I’ve been thinking about a children’s book I bought and read aloud to my kids a long time ago. Called “The Stranger,” it is written and illustrated by the award-winning author-illustrator Chris Van Allsburg. You’ve probably heard of him, if not from books then from the movies inspired by them: “Jumanji” and “The Polar Express.” His artwork is glorious, his writing very fine, but it is his creativity – the kernel of each story he tells – that is most remarkable.
If you have read “The Stranger,” you already know why I’ve been thinking about it so much. If not, here’s why. A farmer, driving slowly in his truck down a country lane, runs into something. To his horror, it’s a man, someone he doesn’t recognize. To his relief, and ours, the man seems all right. He jumps to his feet, as if he has an important task to complete.
He does, in fact, but it’s not until mid-story that we begin to guess what that task might be. The stranger has evidently lost not only his ability to speak, but also his memory. He may look like a hermit from the woods, but he is a truly Very Important Person.
(Were this a reality show, the stranger would sue for attempted vehicular manslaughter, not to mention pain and suffering and identity theft. Thankfully, this is fiction – a much gentler, simple place, at least in children’s books.)
So the story continues, and the stranger’s truth slowly dawns. It is late summer, and although Farmer Bailey is readying his farm for the fallow season, the weather is unchanging. Crops remain robust, and the supple leaves on the trees are deeply green. The book opens by telling us this is the farmer’s favorite time of year, when summer turns to fall, but nothing is turning. Summer seems stuck, as if autumn will never arrive.
Now, some people might find this a wonderful thing, especially those of us living in Iowa. The pools could remain open, the tables outside of restaurants would never have to come inside, and our wool sweaters and heavy sweatpants – not to mention the snow blower – could remain in storage. After all, Henry James pronounced “summer afternoon” as “the two most beautiful afternoons in the English language.”
But would they be so lovely if that was all we had? I realize, of course, that there are many places around the globe where the weather is one long summer afternoon, every month of the year. I love visiting those places – please fly me to Maui right now! – but I wouldn’t want to live there. I love the crispness and dramatic beauty of autumn, even though it’s tinged by melancholy, as plants die and hands get cold even indoors. I also love the way the world wakes up in spring. Daffodils and peonies herald the arrival of warmth by sending green and red shoots up through the newly thawed soil, as if to say, “We’re coming! Don’t despair!”
And, okay, I even (grudgingly) appreciate winter, because without it, there would be no spring. I love watching a good snowfall, even from the windows at work, and wrapping up for the first time in my coat and gloves and boots. I even relish the first few rounds of shoveling our steep front yard steps.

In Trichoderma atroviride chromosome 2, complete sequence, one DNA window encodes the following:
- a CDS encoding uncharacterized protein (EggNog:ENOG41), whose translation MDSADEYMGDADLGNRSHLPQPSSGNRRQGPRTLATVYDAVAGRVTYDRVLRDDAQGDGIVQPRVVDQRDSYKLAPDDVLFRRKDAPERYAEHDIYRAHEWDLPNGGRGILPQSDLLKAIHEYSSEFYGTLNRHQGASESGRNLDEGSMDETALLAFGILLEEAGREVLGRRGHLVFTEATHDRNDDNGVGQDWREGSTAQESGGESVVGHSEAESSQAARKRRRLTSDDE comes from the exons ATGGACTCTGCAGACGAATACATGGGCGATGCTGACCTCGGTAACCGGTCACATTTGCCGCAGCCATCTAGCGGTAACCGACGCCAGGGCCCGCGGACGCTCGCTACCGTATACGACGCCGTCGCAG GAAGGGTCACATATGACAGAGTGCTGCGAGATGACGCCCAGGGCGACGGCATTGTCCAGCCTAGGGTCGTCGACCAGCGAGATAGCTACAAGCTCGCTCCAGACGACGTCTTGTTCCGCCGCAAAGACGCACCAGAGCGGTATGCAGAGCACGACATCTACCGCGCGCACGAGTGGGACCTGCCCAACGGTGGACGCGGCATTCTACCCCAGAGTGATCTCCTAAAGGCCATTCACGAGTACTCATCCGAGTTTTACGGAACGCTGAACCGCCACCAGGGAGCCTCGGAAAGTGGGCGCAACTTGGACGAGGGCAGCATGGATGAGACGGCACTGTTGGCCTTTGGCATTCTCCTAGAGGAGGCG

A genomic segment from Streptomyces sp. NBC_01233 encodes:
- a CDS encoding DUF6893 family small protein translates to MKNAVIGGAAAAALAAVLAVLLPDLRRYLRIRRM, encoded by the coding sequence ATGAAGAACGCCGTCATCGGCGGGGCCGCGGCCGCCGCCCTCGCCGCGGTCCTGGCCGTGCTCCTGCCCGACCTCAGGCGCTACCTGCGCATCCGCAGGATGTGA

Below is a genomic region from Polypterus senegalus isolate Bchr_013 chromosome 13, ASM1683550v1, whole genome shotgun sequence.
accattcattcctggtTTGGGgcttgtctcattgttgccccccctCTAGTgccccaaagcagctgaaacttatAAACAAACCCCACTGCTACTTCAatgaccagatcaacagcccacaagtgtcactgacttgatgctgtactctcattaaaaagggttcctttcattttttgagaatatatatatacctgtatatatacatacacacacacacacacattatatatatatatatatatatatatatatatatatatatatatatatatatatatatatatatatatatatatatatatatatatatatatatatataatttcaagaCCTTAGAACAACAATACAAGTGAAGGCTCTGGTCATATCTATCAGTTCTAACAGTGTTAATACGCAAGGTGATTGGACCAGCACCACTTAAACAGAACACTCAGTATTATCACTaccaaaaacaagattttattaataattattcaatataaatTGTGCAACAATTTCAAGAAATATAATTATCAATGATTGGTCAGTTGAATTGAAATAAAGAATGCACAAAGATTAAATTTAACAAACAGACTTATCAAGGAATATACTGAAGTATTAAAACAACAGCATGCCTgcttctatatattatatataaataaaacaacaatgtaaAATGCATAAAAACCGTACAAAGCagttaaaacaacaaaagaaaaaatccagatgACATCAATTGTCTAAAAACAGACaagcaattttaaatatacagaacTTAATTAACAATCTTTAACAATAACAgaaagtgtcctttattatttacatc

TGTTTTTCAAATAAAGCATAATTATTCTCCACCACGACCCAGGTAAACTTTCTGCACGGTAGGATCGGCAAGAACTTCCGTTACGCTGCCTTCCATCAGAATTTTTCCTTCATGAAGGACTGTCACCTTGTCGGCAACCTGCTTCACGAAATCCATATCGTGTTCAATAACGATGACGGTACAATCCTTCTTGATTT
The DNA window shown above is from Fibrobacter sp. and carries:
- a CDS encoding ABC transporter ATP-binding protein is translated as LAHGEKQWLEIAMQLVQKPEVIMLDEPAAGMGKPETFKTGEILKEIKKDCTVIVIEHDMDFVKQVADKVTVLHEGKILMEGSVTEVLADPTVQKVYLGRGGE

But in this book, summer is strangely stubborn. Gradually, the stranger seems to wake up. He sees geese flying south, staring in fascination. Picking a leaf from a tree, he blows on it forcefully, and it turns from green to gold. Although he never utters a word, it’s as if he is thinking, “Oh! That’s what I do! I must be going; there’s so much to catch up on!”
Finally, the farmer’s favorite time of year proceeds as it ought to. His trees turn colors overnight. I love fall, when we all go back to school, whether in reality or memory. Soup sounds good for dinner, followed by a freshly baked pie. All those things that held no appeal during the heat and humidity of summer are now just the right thing.
As I write this, we are having an uncommonly cold February day and night. But it’s uncommon only because this year, winter has not shown up the way it normally does. We’ve had just one snowfall of any consequence. The people at work managed to get excited about the forecast one day not long ago, but that storm only grazed northwest Iowa, bypassing us altogether. Between you and me, I think they were disappointed. I find it endearing, the way people gossip about the weather – “I heard it’s going to be six inches! Maybe even eight!” – and rush to the grocery stores to overbuy, just in case a real snow day is called.
When I lived on the eastern plains of Colorado, twenty-five miles from the nearest town, a prediction of heavy snow really was something to prepare for. “Milk and toilet paper!” became a family joke, any time a forecast looked dire. I remember losing power one time, but feeling snug with our wood stove providing not only warmth but a hot cooking surface. Little house on the prairie, that was us, cooking tacos in the living room on a 20-below evening.
But now I’m worried about drought, and perennials shooting up too soon. Last year, May was so chilled, my normally glorious crab apple tree had a nervous breakdown and refused to produce even one pink bud. This year, my neighbors’ daffodils are already six inches high. This isn’t right, folks. Call it global warming, call it climate change; something is awry. Only with our help can the stranger wake up, do his job, and move on.